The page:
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after that conclusion receiving the contents, as it is now popular to maintain? Far from it; he grants the fact alleged against the Church and defends it. He observes that, considering the engagements and the necessary ignorance of the multitude of men, it is a very happy circumstance that a substitute is provided for those philosophical exercises, which Christianity allows and encourages, but does not impose on the individual. “Which,” he asks, “is the better, for them to believe without reason, and thus to reform any how and gain a benefit, from their belief in the punishment of sinners and the reward of well-doers, or to refuse their conversion on mere belief, except they devote themselves to an intellectual inquiry?”1 Such a provision then is a mark of divine wisdom and mercy. In like manner, St. Irenæus, after observing that the Jews had the evidence of prophecy, which the Gentiles had not, and that to the latter it was a foreign teaching and a new doctrine to be told that the gods of the Gentiles were not only not gods, but were idols of devils, and that in consequence St. Paul laboured more upon them, as needing it more, adds, “On the other hand, the faith of the Gentiles is thereby shown to be more generous, who followed the word of God without the assistance of Scriptures.” To believe on less evidence was generous faith, not enthusiasm. And so again, Eusebius, while he contends of course that Christians are influenced by “no irrational faith," that is, by a faith which is capable of a logical basis, fully allows that, in the individual believing, it is not necessarily or ordinarily based upon Reason, and maintains that it is connected with that very “ hope," and inclusively with that desire of the things beloved, which Locke in the above extract considers incompatible with the love of truth. “What do we find,” he says, “but that the whole life of man is suspended on

'c. Cels. i. 9.

seither says the and unbeases where 'aith is to many of

these two, hope and faith ?" 1 and Clement calls faith a "presumption.” The natural tendency of the heretical doctrine concerning Faith is to make men over-confident, in cases where they do not become sceptical and unbelieving. Thus the same Father says that the Valentinians attribute to themselves Knowledge and to Catholics Faith.” Tertullian too observes of heretics generally: “ All are puffed up, all promise knowledge; their catechumens are perfected before they are taught.” 2

I do not mean to imply that the Fathers were opposed to inquiries into the intellectual basis of Christianity, but that they held that men were not obliged to wait for proof before believing; on the contrary, that the majority were to believe first and prove afterwards.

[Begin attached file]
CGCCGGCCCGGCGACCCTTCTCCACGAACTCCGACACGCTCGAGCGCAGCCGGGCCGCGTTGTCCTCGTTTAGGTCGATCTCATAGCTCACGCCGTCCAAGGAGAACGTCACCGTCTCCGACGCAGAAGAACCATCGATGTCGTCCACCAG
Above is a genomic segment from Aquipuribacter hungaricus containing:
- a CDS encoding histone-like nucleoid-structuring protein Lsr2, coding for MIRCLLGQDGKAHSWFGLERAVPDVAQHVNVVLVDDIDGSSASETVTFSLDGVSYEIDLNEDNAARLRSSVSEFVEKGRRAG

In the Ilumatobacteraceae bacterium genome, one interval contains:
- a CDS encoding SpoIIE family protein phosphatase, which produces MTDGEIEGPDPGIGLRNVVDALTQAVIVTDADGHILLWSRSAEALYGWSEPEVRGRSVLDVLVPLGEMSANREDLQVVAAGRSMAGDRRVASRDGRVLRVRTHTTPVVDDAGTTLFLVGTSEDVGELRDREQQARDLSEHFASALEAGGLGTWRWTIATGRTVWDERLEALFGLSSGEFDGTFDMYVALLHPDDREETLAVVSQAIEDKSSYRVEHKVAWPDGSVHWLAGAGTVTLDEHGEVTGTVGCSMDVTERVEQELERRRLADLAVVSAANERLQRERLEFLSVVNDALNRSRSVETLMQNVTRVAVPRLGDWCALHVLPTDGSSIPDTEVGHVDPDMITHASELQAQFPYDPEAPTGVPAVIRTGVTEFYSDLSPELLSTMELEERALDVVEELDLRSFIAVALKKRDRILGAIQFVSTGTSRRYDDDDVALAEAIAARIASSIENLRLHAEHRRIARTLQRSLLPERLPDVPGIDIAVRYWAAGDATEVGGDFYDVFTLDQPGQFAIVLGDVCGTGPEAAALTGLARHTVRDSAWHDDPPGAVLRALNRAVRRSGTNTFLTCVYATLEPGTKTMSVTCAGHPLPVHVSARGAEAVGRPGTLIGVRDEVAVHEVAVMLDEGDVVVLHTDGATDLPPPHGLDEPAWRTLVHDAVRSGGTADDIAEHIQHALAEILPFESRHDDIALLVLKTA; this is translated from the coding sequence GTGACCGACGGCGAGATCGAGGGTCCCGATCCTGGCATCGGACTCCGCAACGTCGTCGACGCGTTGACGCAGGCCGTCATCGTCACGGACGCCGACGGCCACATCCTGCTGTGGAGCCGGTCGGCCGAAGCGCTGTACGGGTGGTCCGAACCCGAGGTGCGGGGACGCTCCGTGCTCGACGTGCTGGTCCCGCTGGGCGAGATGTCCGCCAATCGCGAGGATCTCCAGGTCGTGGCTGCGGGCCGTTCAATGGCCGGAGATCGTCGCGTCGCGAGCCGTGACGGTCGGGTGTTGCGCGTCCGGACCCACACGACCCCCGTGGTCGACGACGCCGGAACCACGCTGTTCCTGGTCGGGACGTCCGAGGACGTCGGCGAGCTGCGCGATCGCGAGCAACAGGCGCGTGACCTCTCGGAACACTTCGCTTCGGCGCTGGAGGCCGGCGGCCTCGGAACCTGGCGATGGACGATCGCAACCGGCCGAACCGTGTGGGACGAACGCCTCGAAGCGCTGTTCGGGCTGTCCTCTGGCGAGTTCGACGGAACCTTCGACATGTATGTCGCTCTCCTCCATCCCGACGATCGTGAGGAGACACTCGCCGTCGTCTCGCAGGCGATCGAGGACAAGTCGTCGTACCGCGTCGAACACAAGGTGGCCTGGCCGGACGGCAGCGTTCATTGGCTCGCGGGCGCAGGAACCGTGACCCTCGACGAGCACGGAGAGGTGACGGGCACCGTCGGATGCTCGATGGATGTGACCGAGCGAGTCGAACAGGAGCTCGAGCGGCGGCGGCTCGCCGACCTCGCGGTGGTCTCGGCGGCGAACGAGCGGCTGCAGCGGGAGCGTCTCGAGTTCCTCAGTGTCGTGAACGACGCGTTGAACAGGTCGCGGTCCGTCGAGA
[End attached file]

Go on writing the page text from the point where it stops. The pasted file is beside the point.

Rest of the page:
St. Augustine, who had tried both ways, strikingly contrasts them in his De Utilitate credendi, though his direct object in that work is to decide, not between Reason and Faith, but between Reason and Authority. He addresses in it a very dear friend, who, like himself, had become a Manichee, but who, with less happiness than his own, was still retained in the heresy. “The Manichees," he observes, “inveigh against those who, following the authority of the Catholic faith, fortify themselves in the first instance with believing, and, before they are able to set eyes upon that truth, which is discerned by the pure soul, prepare themselves for a God who shall illuminate. You, Honoratus, know that nothing else was the cause of my falling into their hands, than their professing to put away Authority which was so terrible, and by absolute and simple Reason to lead their hearers to God's presence, and to rid them of all error. For what was there that forced me, for nearly nine years, to slight the religion which was sown in me when a child by my parents, and to follow them and diligently attend their lectures, but their assertion that I was terrified by superstition, and was bidden to have Faith before I had Reason, whereas they pressed no one to believe before the truth had been discussed and unravelled ? Who would not be seduced by these promises, and especially a youth, such as they found me then, desirous of truth, nay conceited and forward, by reason of the disputations of certain men of school learning, with a contempt of old-wives' tales, and a desire of possessing and drinking that clear and unmixed truth which they promised me?”1 Presently he goes on to describe how he was reclaimed. He found the Manichees . more successful in pulling down than in building up; he was disappointed in Faustus, whom we found eloquent and nothing besides. Upon this, he did not know what to hold, and was tempted to a general scepticism. At length he found he must be guided by Authority; then came the question, Which authority among so many teachers ? He cried earnestly to God for help, and at last was led to the Catholic Church. He then returns to the question urged against that Church, that “she bids those who come to her believe," whereas heretics “boast that they do not impose a yoke of believing, but open a fountain of teaching." On which he observes, “True religion cannot in any manner be rightly embraced, without a belief in those things which each individual afterwards attains and perceives, if he behave himself well and shall deserve it, nor altogether without some weighty and imperative Authority.” 2